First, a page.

An observable in quantum mechanics is represented by a hermitian matrix. When an observation is made the state collapses to one of the eigenstates of the matrix. What happens if some eigenvalues are degenerate, how is the state from the degenerate subspace chosen? Say for two-level system that would mean that the observable is proportional to the identity matrix. Does the corresponding measurement leave the state unchanged or does is rotate it randomly? Also, if the observable is nearly-degenerate, should one expect its behaviour to be close to the strictly degenerate observable? It seems to me that continuity here is not possible, which is physically puzzling.

  • $\begingroup$ You might be interested in this: physics.stackexchange.com/questions/220071/… $\endgroup$
    – Jakob
    Feb 5 at 13:37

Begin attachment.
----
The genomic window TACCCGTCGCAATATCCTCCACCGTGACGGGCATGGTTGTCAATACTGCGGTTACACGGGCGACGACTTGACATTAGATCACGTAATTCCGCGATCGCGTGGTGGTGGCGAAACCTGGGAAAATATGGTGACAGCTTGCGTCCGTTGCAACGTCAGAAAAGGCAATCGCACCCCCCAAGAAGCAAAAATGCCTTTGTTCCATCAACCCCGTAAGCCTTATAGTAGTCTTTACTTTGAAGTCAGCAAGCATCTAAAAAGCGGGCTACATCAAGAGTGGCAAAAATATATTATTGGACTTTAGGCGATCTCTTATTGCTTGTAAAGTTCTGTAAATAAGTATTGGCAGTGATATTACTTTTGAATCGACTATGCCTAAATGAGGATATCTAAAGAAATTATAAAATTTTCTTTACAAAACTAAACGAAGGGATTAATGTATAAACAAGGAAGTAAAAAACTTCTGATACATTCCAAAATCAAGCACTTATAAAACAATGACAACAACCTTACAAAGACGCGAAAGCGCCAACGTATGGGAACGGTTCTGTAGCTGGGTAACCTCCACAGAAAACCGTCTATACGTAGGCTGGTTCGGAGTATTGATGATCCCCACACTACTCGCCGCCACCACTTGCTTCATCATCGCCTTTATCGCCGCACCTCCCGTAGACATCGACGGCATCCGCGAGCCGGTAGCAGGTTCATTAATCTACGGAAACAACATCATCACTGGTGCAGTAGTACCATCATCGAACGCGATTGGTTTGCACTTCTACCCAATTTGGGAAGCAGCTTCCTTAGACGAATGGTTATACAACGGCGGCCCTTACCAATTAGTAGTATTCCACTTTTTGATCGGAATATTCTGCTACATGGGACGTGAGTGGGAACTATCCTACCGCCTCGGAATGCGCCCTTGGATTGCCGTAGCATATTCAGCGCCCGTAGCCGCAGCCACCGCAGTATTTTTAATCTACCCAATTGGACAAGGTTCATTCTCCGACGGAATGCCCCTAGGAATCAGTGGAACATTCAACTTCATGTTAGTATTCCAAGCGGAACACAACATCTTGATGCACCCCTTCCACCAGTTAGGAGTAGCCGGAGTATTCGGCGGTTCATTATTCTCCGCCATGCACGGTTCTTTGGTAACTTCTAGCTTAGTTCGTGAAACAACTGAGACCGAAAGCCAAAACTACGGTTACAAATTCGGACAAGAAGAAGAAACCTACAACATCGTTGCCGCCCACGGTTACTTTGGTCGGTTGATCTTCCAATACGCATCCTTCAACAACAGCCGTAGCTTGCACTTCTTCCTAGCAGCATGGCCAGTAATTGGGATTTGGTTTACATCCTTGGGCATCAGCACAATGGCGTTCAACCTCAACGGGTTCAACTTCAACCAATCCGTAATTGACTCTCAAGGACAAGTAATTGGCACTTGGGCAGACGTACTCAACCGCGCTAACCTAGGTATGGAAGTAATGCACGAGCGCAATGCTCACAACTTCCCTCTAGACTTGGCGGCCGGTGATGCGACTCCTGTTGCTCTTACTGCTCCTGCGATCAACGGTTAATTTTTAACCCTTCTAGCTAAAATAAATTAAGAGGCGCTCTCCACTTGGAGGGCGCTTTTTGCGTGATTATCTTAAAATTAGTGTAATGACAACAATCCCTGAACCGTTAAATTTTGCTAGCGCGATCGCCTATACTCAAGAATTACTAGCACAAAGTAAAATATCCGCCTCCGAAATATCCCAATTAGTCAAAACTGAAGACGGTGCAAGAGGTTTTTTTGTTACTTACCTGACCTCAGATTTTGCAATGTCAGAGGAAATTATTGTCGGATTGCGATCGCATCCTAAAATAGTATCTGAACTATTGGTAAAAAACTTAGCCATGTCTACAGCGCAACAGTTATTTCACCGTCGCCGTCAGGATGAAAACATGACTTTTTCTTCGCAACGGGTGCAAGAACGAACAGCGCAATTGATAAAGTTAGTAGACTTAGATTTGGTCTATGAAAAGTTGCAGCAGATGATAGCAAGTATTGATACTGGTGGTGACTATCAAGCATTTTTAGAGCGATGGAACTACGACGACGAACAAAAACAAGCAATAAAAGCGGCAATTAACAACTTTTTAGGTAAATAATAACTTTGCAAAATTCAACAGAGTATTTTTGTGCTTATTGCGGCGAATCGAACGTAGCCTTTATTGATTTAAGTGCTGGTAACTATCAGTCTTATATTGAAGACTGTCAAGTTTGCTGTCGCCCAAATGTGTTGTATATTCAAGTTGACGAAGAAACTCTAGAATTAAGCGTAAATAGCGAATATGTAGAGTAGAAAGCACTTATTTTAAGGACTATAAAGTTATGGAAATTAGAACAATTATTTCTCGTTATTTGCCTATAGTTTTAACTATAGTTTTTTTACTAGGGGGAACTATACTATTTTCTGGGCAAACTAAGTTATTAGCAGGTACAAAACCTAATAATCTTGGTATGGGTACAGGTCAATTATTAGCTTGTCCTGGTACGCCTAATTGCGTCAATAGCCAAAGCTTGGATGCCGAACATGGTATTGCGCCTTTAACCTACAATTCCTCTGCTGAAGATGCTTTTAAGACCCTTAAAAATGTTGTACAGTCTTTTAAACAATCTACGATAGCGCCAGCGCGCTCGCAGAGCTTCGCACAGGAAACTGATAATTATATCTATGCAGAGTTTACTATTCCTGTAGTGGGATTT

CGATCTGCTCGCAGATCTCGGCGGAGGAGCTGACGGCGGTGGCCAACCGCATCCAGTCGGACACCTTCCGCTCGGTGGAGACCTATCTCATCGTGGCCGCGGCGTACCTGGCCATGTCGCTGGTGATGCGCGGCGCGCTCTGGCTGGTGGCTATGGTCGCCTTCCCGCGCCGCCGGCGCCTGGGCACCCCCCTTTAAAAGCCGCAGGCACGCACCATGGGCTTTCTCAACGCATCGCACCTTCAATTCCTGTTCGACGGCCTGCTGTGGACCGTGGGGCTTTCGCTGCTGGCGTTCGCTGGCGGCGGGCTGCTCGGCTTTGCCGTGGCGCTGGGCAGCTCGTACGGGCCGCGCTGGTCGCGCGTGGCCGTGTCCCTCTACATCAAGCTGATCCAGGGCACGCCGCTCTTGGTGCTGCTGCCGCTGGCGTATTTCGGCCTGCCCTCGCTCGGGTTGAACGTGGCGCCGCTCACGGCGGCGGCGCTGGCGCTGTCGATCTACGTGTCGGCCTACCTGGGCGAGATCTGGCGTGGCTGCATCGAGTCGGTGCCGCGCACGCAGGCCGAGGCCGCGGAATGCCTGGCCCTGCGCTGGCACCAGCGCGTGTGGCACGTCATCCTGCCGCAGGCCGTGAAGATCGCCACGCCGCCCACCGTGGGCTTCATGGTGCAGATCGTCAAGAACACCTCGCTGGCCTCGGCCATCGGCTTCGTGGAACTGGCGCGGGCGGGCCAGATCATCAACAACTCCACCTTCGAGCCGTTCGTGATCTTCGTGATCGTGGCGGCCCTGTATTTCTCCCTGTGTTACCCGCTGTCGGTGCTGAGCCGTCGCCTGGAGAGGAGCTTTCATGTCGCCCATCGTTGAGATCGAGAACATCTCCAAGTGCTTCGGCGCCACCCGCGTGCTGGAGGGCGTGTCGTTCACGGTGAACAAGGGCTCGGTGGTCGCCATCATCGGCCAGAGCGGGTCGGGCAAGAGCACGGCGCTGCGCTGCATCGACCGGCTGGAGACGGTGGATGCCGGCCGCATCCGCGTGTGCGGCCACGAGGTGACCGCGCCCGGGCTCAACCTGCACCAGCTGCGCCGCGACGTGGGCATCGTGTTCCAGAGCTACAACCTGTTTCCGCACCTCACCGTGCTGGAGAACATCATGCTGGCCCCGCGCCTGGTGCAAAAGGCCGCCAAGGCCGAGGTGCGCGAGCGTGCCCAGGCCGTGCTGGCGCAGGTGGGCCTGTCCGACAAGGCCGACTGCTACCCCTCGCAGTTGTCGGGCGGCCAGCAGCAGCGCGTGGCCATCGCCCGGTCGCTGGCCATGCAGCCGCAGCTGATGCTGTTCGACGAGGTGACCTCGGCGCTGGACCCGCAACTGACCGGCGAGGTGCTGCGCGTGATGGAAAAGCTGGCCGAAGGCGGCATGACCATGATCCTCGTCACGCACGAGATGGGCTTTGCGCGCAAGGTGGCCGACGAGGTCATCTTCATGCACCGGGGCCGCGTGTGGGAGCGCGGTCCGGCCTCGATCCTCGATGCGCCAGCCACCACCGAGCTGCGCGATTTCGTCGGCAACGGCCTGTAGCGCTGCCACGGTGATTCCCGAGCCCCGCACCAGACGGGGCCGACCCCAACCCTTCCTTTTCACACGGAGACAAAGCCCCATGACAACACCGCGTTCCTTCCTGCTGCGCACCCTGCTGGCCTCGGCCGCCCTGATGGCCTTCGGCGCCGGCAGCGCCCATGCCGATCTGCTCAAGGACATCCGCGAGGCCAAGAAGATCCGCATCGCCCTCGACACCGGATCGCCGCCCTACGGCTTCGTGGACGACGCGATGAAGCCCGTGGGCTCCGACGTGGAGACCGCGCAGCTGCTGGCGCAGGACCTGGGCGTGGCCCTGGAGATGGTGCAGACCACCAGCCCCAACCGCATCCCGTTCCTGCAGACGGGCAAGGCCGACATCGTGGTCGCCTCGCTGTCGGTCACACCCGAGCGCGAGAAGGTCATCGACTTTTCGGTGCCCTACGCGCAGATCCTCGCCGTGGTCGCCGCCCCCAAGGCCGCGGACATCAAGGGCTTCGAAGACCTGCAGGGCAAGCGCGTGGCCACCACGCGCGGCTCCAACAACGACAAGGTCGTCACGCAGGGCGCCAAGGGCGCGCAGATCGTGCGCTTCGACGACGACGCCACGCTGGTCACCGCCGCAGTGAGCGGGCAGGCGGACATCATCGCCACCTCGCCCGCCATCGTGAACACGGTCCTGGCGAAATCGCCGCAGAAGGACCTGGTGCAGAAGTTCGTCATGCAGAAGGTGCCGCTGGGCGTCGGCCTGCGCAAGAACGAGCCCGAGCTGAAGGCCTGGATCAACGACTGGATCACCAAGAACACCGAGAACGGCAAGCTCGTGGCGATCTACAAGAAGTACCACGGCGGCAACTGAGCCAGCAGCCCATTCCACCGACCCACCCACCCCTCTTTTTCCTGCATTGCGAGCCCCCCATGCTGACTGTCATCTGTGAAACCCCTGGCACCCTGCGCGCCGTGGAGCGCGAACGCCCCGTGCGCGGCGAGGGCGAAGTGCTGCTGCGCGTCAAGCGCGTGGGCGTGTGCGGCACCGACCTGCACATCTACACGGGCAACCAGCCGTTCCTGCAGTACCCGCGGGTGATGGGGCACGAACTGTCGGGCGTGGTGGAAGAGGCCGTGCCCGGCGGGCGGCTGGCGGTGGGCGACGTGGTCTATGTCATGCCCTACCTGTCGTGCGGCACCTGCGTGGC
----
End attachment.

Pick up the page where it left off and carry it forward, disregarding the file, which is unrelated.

• $\begingroup$ It will collapse to the subspace spanned by the degenerate eigenstates. In the case of the identity operator, this is the whole space. $\endgroup$ Feb 5 at 15:42
  • $\begingroup$ @RahulArvind is this an independent postulate or it somehow follows from others? And what about if the operator is nearly degenerate -- then the result could only be one of the two orthogonal vectors, but for very-very small level spacing should not one expect some kind of continuity with the degenerate case? $\endgroup$ Feb 5 at 17:59

Your Answer

By clicking “Post Your Answer”, you agree to our terms of service, privacy policy and cookie policy

Browse other questions tagged or ask your own question.